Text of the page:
When a man who’s spent his whole musical life trapped behind a guitar steps free onto a large stage:
You can’t un-remember the shape of lines in famous songs. Try to say “I did it my way” without drifting into Frank Sinatra mode. When you find yourself pausing for a moment after “it“, you’re answering to Frank, not English punctuation. There is no comma. Your memory of the ‘right’ way, Frank’s way, shapes your mouth and your breath.
William Shatner tries, valiantly, to reshape the words of Rocket Man; to give them a conversational feel. But the memory of Elton John’s original tugs William towards it, especially once the music starts up around him. Memory shapes mind. Mind shapes the mouth:
You’re writing a song, in English, about a young woman whose life has taken all the wrong turns, most of them involving rock musicians:
Well, sometimes it seems impossible
That the game could get that rough
But the stage is set, the exit’s barred
And the make-up won’t come off
To fit the music, you need a two-beat, two-syllable name for your young, damaged woman. Something that begins with a young, clear-as-a-bell consonant, but dulls into a schwa sound. Better still if the end of her name is a thick, tongue-clogging l, so that you can drag her name down into the dirt when you sing it.
You think I make the choosing of names for songs sound mechanical or cynical? No name finds its way into a song unless its sound serves that song. Layla, Emily and Jane suit the psychology of the songs where they appear. Each name is a sound picture.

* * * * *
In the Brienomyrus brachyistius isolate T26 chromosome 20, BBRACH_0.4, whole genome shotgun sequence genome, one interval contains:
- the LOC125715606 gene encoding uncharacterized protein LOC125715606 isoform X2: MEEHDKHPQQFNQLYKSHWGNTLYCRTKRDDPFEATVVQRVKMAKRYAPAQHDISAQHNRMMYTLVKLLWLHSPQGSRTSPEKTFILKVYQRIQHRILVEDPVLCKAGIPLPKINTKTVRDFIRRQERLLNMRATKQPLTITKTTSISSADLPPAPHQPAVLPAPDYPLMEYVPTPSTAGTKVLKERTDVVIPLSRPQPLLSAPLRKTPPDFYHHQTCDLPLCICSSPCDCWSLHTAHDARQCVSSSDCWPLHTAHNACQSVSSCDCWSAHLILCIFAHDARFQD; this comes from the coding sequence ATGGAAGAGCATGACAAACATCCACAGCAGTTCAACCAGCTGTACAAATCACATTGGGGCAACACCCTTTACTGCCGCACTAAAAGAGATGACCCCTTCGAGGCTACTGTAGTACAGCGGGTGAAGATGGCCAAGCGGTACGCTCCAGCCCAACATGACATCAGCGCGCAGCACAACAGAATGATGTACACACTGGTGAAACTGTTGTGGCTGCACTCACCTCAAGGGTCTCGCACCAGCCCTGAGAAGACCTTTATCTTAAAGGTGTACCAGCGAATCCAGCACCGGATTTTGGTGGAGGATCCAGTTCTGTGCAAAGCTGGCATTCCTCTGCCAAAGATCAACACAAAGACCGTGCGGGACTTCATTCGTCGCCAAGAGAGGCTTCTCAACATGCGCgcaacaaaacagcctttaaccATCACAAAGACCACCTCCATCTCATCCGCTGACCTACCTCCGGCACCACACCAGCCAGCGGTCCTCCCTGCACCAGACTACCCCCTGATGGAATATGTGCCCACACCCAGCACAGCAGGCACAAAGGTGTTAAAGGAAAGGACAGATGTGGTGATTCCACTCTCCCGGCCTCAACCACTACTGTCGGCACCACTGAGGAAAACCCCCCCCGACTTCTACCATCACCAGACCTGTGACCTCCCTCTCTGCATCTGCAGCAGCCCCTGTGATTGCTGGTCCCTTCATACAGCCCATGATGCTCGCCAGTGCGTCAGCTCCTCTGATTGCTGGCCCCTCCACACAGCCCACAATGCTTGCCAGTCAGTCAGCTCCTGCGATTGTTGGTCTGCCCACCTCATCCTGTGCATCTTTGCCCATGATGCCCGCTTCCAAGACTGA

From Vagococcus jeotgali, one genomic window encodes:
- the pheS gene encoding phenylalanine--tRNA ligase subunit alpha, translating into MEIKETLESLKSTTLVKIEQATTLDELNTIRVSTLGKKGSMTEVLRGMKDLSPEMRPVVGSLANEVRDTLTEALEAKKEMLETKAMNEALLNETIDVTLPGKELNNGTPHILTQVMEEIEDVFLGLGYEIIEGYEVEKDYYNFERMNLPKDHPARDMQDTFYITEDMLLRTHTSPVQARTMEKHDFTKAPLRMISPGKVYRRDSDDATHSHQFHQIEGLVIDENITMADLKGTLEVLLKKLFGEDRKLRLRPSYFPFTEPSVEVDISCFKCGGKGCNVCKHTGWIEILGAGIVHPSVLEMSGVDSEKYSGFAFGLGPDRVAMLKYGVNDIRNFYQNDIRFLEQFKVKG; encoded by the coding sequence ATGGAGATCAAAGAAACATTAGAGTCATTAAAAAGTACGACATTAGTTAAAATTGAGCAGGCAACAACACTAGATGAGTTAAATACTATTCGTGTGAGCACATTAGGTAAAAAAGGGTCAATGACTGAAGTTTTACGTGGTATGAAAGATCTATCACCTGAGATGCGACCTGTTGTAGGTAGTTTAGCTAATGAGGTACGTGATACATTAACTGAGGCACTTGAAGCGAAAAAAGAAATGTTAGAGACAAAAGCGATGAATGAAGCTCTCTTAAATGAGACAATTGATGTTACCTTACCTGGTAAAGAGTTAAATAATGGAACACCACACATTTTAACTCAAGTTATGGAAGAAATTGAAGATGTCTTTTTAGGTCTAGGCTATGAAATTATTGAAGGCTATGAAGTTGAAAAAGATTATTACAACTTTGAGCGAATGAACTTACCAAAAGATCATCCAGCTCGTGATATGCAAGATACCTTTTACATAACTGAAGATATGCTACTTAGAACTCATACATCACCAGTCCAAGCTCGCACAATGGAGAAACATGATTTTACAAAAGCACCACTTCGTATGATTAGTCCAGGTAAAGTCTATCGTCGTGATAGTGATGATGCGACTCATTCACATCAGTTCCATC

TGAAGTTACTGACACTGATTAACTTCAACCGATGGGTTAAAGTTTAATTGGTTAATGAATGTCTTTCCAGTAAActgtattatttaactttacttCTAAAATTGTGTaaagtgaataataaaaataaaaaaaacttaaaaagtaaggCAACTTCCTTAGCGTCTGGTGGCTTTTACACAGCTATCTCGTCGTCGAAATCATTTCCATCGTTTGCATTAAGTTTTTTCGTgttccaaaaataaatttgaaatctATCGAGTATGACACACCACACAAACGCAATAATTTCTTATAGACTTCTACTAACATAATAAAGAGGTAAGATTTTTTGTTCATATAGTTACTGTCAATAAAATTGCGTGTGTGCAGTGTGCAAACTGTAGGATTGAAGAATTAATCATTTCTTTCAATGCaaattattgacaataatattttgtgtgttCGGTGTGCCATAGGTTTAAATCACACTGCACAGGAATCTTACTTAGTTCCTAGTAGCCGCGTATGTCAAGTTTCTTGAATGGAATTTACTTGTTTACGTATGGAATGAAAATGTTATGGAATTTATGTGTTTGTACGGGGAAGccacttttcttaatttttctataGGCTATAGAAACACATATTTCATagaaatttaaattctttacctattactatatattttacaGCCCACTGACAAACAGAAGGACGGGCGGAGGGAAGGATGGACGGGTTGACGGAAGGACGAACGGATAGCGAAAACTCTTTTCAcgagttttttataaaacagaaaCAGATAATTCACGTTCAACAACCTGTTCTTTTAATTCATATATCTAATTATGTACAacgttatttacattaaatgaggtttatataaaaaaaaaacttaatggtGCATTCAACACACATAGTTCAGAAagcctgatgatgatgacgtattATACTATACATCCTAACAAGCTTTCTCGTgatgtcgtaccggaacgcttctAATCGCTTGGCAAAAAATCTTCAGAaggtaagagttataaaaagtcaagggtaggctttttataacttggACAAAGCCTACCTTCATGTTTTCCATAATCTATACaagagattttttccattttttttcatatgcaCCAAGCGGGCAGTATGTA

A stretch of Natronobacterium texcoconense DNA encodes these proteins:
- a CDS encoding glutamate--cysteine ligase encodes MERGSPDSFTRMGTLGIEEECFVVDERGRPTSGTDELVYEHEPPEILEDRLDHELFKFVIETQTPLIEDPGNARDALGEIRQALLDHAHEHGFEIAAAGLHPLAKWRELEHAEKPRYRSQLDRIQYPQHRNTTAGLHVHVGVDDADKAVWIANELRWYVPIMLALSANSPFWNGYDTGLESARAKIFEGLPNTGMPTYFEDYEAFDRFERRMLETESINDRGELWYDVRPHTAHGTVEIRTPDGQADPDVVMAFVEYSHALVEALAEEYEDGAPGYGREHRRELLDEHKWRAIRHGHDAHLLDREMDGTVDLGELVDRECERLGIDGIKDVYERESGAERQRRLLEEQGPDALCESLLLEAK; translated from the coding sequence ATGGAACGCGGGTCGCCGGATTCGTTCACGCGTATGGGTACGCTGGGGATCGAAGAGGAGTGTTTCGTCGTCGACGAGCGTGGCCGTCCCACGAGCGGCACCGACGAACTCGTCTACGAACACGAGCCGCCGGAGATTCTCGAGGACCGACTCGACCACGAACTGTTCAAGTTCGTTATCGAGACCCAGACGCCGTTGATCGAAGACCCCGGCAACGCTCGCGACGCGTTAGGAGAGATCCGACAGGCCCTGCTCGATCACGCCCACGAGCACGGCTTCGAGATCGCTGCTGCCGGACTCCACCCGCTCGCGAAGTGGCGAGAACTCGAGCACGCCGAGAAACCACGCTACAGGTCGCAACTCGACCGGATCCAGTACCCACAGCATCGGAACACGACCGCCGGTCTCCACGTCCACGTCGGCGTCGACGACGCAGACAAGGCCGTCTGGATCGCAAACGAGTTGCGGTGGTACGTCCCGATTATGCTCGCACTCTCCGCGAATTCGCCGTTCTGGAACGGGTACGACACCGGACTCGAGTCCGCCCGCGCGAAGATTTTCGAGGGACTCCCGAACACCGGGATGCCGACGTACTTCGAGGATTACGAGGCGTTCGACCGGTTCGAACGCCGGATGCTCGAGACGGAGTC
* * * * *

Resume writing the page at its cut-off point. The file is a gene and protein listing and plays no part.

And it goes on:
To choose your heroine’s name, you start running through the alphabet and come to B. Two syllables, the second one a schwa followed by an l. Beryl. Beryl the rock groupie. Really?
You don’t need to sing your consonants as precisely as Cécile McLorin Salvant to communicate the desperate emotional energy of Kate Bush’s Wuthering Heights. The shape of the words, their meaning and the music are so closely woven together that the trail is easy to follow. Like breadcrumbs through the forest.
Think of this as Kate twirls in her red dress: you’ll notice she doesn’t dwell on the final t of Wuthering Heights. She rushes past, to reach the word Heathcliff. Of course. So how does Kate place the whole word ‘Heights’ clearly in your head, whether you’ve read Emily Brontë or not? Once she’s sung the H, your mind can’t go anywhere but Heights. Listen, and feel yourself filling in the blanks: